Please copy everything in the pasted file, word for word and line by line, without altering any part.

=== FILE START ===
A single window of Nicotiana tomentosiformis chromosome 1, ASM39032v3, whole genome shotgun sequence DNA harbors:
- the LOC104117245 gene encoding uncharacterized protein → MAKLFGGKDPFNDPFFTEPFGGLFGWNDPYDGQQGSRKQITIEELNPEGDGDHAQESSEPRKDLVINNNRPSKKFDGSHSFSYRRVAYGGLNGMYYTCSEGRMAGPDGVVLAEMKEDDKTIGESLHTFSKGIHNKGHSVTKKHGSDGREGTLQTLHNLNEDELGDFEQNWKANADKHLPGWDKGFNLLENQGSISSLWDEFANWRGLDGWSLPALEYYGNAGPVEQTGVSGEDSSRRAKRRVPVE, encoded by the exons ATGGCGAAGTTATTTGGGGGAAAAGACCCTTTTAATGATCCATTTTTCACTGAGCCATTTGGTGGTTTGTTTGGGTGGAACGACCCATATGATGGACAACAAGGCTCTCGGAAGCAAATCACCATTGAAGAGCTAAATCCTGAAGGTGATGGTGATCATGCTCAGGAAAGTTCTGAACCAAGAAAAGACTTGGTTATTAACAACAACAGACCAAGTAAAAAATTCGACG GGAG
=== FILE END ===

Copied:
A single window of Nicotiana tomentosiformis chromosome 1, ASM39032v3, whole genome shotgun sequence DNA harbors:
- the LOC104117245 gene encoding uncharacterized protein → MAKLFGGKDPFNDPFFTEPFGGLFGWNDPYDGQQGSRKQITIEELNPEGDGDHAQESSEPRKDLVINNNRPSKKFDGSHSFSYRRVAYGGLNGMYYTCSEGRMAGPDGVVLAEMKEDDKTIGESLHTFSKGIHNKGHSVTKKHGSDGREGTLQTLHNLNEDELGDFEQNWKANADKHLPGWDKGFNLLENQGSISSLWDEFANWRGLDGWSLPALEYYGNAGPVEQTGVSGEDSSRRAKRRVPVE, encoded by the exons ATGGCGAAGTTATTTGGGGGAAAAGACCCTTTTAATGATCCATTTTTCACTGAGCCATTTGGTGGTTTGTTTGGGTGGAACGACCCATATGATGGACAACAAGGCTCTCGGAAGCAAATCACCATTGAAGAGCTAAATCCTGAAGGTGATGGTGATCATGCTCAGGAAAGTTCTGAACCAAGAAAAGACTTGGTTATTAACAACAACAGACCAAGTAAAAAATTCGACG GGAG